The Stikine River, which means Great River in Tlingit, runs 380 miles from its headwaters in British Columbia to its mouth near Wrangell. The Stikine was used by the Coastal Tlingit as a transportation route to the interior region. The Tlingit of lower Stikine traded with the Tahltan people who lived farther upstream. The word Stik’iin is a name for the Tahltan people in the Coast Tsimshian dialect.

The Stikine River carves through glacial valleys, canyon walls, and ends in a huge delta area. Naturalist John Muir in the late 1800’s recorded over 300 glaciers along the river’s course. The delta near Wrangell is 16 miles wide, extending from the river mouth almost to the town itself and varies in depth from 3 feet to 15 feet at a plus 11-foot tide.

Several small-draft tour boats at Wrangell offer boating adventures up the Stikine River. On one of our recent trips to Wrangell, we signed-up for a tour with Captain Zachary Taylor, with Muddy Water Adventures, a third generation Wrangell local who made our river excursion even more exciting by sharing his knowledge of local history and past events.

Dead trees floating or grounded on the delta

Heading through the delta, skirting around trees and stumps grounded in 3 feet of water, we passed Sergief Island, where a dairy farm once operated. In earlier times, cows were barged to the island from Wrangell, where the cows ate the lush spring and summer vegetation. This farm was the source of milk for Wrangell residents. Before winter set-in, the cows were barged back to Wrangell and herded down Cow Alley located between Church Street and Front Street. Just north of Sergief Island is Farm Island, where Wrangell locals have summer cabins accessed by boat along the delta.

Dairy Farm House on Sergief Island on Stikine Delta

Once through the delta, we were on our way up the Stikine, watching for bear, moose, and otter as well as various species of migrating birds and shorebirds. Zach soon spotted a black bear on one of the icefields high above the river. To our surprise, cabins and huts on floats dot the shoreline, most of them tucked-in among the trees. These huts are used for lodging while fishing on the river and can be moved to different locations as the course of the river changes due to silting and ice melt. There are even three permanent U.S. Forest Service cabins to rent for those who want to spend the night in this river wilderness.

Rental Forest Service Cabin with stairs down to the Stikine River

The Stikine consists of main channels, smaller side channels, and tributaries, varying in width from nearly 700 feet wide to as little as 6 feet wide. The Stikine’s north arm empties into Frederick Sound, while its main arm and southern tributaries empty into Sumner Strait and Stikine Strait. Our excursion took us through narrow channels and wider main channels, with current running up to 5 knots.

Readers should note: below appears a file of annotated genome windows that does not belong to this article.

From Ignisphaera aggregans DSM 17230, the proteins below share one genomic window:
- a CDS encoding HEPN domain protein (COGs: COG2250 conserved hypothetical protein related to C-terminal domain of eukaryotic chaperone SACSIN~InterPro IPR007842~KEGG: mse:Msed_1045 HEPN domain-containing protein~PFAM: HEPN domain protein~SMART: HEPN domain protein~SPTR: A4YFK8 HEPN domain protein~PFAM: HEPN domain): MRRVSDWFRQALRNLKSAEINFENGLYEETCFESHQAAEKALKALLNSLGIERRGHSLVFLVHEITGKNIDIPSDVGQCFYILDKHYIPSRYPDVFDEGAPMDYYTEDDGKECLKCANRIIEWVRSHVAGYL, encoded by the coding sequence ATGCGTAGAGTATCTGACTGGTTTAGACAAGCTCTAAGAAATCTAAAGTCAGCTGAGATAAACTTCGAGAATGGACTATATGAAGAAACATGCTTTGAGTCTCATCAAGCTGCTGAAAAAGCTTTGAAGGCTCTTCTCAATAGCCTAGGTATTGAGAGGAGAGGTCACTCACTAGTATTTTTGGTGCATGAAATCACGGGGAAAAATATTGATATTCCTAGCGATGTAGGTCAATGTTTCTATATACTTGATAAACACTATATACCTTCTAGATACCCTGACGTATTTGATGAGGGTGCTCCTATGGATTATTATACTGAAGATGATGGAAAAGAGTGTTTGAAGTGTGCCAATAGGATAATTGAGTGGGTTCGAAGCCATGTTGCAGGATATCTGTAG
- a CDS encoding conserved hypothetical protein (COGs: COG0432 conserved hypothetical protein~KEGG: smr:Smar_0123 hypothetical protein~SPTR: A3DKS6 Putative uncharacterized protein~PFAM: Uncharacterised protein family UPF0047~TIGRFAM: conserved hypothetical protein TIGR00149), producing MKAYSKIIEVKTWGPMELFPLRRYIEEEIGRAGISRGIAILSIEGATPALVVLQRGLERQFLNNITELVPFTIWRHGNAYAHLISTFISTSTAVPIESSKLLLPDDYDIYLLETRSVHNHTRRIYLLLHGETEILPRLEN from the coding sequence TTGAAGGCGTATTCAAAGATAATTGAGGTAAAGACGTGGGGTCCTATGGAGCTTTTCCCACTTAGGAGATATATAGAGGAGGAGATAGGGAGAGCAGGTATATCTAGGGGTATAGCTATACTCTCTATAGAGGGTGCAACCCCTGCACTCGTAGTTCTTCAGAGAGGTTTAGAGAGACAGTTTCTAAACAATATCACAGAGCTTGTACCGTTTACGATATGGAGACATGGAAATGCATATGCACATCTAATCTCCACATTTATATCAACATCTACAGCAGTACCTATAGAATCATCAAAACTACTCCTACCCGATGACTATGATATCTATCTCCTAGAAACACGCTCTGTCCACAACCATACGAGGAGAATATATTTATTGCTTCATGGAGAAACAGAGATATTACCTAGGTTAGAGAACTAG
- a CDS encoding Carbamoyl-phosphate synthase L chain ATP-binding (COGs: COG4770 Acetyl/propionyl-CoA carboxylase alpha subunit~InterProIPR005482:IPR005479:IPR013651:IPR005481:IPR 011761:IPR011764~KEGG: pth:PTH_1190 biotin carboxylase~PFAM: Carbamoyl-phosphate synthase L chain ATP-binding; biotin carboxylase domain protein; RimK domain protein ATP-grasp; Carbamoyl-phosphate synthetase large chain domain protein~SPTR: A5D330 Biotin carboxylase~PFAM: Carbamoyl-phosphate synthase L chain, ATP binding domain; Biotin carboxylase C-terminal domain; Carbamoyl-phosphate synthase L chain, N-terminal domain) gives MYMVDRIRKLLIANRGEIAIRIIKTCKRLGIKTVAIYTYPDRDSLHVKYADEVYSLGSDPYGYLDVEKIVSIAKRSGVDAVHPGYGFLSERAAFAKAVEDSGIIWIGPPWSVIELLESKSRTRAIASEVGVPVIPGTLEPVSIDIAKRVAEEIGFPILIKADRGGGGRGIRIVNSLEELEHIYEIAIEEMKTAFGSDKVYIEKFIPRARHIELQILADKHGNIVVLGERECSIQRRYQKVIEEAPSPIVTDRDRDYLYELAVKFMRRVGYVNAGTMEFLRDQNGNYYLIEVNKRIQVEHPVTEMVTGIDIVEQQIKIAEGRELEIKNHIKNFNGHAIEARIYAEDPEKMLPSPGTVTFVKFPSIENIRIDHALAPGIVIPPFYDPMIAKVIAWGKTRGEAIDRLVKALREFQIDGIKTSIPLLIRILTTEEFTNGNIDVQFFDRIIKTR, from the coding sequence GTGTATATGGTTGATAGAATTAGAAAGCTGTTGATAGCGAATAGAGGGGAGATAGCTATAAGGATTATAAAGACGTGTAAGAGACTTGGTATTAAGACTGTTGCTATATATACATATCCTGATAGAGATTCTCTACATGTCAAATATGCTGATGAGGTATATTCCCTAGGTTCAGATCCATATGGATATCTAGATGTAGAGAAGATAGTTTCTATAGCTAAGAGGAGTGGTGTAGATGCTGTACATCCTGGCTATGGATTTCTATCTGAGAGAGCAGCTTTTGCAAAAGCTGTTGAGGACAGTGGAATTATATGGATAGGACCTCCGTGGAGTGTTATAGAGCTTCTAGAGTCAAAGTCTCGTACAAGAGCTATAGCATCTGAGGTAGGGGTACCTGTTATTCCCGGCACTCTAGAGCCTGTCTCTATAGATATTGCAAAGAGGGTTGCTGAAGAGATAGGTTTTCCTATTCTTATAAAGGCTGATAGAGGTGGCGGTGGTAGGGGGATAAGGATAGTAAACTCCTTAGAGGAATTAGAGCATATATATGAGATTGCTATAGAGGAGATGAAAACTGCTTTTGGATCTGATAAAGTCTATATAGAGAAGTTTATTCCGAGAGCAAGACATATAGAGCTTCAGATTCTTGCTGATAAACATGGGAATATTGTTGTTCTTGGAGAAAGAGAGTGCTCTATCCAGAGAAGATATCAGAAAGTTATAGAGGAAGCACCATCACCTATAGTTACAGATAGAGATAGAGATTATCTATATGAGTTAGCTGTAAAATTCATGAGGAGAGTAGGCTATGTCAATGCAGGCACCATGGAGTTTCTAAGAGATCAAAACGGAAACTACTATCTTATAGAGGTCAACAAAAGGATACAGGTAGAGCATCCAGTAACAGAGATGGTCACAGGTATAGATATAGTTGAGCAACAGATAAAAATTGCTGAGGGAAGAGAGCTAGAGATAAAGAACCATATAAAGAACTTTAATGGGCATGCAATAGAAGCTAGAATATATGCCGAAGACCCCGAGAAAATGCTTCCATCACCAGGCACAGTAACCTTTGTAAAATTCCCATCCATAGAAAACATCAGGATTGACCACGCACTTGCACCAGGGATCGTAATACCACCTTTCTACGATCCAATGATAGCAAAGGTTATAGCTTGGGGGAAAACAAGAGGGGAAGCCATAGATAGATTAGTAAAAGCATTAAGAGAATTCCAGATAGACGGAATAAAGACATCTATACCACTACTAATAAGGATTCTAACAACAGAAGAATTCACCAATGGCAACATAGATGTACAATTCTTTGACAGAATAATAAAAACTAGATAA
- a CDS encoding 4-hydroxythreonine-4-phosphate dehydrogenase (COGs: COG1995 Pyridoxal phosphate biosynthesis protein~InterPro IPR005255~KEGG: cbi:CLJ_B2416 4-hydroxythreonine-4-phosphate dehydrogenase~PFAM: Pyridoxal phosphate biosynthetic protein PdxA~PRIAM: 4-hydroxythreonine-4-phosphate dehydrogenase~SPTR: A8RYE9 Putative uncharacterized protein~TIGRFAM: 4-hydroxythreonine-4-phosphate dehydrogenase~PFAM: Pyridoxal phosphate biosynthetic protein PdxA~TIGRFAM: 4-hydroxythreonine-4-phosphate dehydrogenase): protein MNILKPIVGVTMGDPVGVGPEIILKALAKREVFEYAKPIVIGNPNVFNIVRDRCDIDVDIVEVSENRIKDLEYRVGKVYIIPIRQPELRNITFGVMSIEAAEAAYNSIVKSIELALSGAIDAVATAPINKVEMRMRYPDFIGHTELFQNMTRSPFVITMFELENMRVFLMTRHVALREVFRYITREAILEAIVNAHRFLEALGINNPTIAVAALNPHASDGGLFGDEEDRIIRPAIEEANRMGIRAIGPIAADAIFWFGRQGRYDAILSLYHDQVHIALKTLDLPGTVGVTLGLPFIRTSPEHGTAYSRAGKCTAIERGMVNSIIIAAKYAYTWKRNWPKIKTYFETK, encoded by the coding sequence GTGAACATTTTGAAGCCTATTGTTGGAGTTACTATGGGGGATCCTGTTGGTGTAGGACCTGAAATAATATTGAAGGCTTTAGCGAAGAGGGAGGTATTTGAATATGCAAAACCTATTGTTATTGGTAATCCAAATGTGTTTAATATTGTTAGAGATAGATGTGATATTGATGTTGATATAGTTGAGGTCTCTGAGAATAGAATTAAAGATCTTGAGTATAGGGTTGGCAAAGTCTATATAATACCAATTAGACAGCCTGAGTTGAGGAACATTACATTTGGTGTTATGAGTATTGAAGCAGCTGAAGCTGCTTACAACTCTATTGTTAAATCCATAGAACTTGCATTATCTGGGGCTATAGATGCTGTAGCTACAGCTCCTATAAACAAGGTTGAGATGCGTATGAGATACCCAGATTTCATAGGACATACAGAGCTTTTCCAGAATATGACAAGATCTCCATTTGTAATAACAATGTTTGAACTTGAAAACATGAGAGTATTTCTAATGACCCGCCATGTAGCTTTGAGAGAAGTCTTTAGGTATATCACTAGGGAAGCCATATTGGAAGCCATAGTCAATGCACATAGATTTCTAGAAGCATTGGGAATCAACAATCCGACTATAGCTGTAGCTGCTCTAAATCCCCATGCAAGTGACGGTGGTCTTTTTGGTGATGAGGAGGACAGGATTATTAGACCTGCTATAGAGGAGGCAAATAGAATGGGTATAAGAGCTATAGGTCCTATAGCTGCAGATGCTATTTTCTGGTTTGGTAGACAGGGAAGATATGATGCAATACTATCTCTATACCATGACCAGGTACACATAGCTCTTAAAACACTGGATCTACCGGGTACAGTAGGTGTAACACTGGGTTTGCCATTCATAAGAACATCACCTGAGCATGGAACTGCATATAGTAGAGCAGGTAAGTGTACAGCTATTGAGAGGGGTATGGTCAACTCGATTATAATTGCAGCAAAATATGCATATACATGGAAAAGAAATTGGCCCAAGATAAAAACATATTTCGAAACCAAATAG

A narrow side channel on the Stikine, mountains in the background

As we neared Shakes Slough, layers and chucks of ice that make their way down river from Shakes Glacier created more obstacles to maneuver around. Before reaching Shakes Glacier, we stopped at one of many lovely waterfalls, nosing the bow of the boat underneath the falls.

Boat up close to a waterfall on Stikine River

Shakes Glacier is named for the powerful line of Tlingit Chiefs of Wrangell. One of these Chief Shakes had a cabin near Shake’s Slough. The Glacier drains the southern portion of the Stikine Icefield and terminates in Shakes Lake. Unfortunately, it is not practical to reach the face of the glacier – in spring and early summer, snow and ice left over from the winter still clogs the frozen lake; by the time the ice melts, calving begins and once again fills Shakes Lake with ice.

Nearing Shakes Glacier, narrow entrance, snow topped mountains, and ice on the water

Our river excursion was a pleasant 4-hour day trip. For those who would like to see more of the Stikine River, you can opt for the extended tour to the village of Telegraph Creek in British Columbia, the only village along the Stikine, with a population of about 300. When Europeans arrived in the late 1800’s, there was a plan to link North America by telegraph with Europe via Alaska and Siberia, known as the Collins Overland Telegraph route – the less than feasible line was never completed. The town of Telegraph Creek, however, sprang up and was serviced by sternwheelers able to travel the river of the day.

Village of Telegraph Creek on the Stikine River

Around the same time, the Stikine attracted the attention of gold seekers in 1897-1898. Those with dreams of finding gold in the Klondike were fooled into believing that the Stikine was an easy alternative route to the Klondike; when in fact, it was one of the more arduous routes. The Stikine, however, was found to be rich in other minerals. Several railway routes were proposed for an “All Canadian” route to Dawson, but the American government prevented the 500-mile project from proceeding.

Bird standing on ice near Shakes Glaciers of the Stikine

A Trip up the Stikine is indeed a fascinating adventure for so many reasons of past and present. The Stikine waters of the U.S. is designated as part of the Stikine-LeConte Wilderness area for recreation and future preservation.